The Texas Senate approved legislation Tuesday that aims to eventually slice — and possibly eliminate — the state’s franchise tax, a levy on businesses' earnings that’s widely unpopular among the state’s Republican leadership.

Senate Bill 17, authored by Sen. Jane Nelson, R-Flower Mound, would not cut the franchise tax during this tight-budgeted Legislative session, but it would do so in future years — as long as state revenue grows at a certain rate.

After no debate Tuesday, the Senate voted 23-7 to send the bill to the House.

“This legislation provides tax relief and leaves more revenue available for other needs,” Nelson told her colleagues, saying her bill would put the franchise tax on a “glide path to elimination.”

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The proposal’s supporters argue it will spur more economic activity and add jobs, but opponents fear the legislation would leave lawmakers with less money in future years to fund public education and other major state programs.

"The Senate is playing with fire, as this revenue scheme would mean fewer resources for Texas communities that need them,” Dick Lavine, a senior fiscal analyst with the liberal-leaning Center for Public Policy Priorities, said in a statement Tuesday. Lavine has called Nelson’s bill a budgetary “time bomb.”

A host of education groups are among those opposing the bill.

Texas’ business community has long called the franchise tax an unnecessary burden, and high-profile Republicans have sought its demise. Often called a “margin tax,” it taxes a businesses' gross receipts.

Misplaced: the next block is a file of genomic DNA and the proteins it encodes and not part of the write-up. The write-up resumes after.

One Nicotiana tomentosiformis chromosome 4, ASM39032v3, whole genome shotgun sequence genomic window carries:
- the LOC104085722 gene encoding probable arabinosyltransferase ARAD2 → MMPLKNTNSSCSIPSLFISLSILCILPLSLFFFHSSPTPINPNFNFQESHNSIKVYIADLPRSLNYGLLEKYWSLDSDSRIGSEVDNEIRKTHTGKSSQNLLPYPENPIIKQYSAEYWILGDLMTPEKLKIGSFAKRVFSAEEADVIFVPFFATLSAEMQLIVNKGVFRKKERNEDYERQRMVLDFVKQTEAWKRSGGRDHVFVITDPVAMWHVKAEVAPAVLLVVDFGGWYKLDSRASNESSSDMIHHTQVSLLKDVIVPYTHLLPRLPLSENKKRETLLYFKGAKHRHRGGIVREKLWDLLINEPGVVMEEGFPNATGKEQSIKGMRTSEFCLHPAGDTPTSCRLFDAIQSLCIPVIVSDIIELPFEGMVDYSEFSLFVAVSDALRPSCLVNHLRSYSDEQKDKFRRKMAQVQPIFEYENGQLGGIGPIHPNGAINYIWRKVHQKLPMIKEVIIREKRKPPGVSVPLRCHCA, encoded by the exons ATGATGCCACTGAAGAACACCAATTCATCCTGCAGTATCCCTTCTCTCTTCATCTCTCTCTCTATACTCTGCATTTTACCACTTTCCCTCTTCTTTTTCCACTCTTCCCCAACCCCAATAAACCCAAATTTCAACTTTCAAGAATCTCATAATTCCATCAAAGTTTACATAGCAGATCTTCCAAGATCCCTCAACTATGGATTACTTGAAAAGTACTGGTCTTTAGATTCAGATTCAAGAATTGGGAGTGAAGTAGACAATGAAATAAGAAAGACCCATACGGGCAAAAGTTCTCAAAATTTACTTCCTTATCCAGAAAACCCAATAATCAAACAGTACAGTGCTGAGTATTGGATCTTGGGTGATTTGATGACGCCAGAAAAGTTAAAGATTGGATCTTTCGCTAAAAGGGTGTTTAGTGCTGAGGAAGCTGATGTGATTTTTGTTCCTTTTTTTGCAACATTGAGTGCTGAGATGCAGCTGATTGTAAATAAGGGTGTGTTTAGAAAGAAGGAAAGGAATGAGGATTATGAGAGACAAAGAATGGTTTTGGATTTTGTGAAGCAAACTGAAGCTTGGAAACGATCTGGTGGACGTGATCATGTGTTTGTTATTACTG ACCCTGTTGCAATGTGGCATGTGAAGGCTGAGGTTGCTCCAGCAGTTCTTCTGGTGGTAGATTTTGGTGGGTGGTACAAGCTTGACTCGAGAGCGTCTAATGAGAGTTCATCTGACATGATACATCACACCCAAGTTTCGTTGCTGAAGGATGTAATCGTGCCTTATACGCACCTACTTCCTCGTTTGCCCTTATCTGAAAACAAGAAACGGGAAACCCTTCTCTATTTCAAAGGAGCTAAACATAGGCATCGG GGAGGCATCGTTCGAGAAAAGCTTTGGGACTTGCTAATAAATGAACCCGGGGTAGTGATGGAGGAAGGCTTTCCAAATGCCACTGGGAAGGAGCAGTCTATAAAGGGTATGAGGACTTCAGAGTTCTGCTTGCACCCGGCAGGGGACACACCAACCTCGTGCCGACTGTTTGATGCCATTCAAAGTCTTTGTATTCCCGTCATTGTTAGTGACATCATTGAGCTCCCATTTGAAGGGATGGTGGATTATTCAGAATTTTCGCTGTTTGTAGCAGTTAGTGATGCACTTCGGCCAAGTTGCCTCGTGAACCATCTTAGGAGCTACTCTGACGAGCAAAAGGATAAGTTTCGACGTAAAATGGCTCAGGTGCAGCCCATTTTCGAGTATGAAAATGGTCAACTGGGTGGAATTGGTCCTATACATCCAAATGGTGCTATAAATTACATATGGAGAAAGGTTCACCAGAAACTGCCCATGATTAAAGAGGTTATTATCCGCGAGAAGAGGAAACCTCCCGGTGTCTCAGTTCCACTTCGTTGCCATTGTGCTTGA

The tax has played a major role over the last decade in supplementing public education funding. 

Lawmakers in 2015 cut the tax rate by 25 percent, which gave them $2.6 billion less revenue to help craft a budget this year. The franchise tax still raised over $7 billion in the current biennium, according to a 2016 report from the Legislative Budget Board. 

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Nelson’s bill would leave the tax program untouched for the coming two-year budget, but it could cut the tax in future years, as long as the comptroller expects state revenue to grow by at least five percent. Once that threshold is triggered, the legislation would dedicate half the excess revenue to franchise tax relief.

It’s hard to put a hard price tag on a bill that's so dependent on economic conditions, but a fiscal note written by the state's Legislative Budget Board estimated it could cut revenue for other programs by $1.1 billion in 2020 and 2021.  

Nelson and backers of her bill suggest it carries little risk because the franchise cuts would only kick in if the economy were growing.

“It has no impact on the current budget, it only triggers when revenue is available,” Dale Craymer, president of the Texas Taxpayers and Research Association, said at a committee hearing last month. Acknowledging that the current legislative session, with lawmakers strapped for cash, was “a tough time to be talking about tax relief,” Craymer called Nelson’s bill “the most appropriate way to phase out this tax.”

Critics aren’t so sure.

Lavine said he was particularly worried about the 5 percent threshold in the bill, which he called too low, and easily triggered. 

“It would be cutting back on taxes when [general revenue] isn’t covering the state’s needs as it is,” Lavine said in an interview Monday. “What it's doing is taking money from schools."

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Disclosure: The Center for Public Policy Priorities has been a financial supporter of The Texas Tribune. A complete list of Tribune donors and sponsors can be viewed here.

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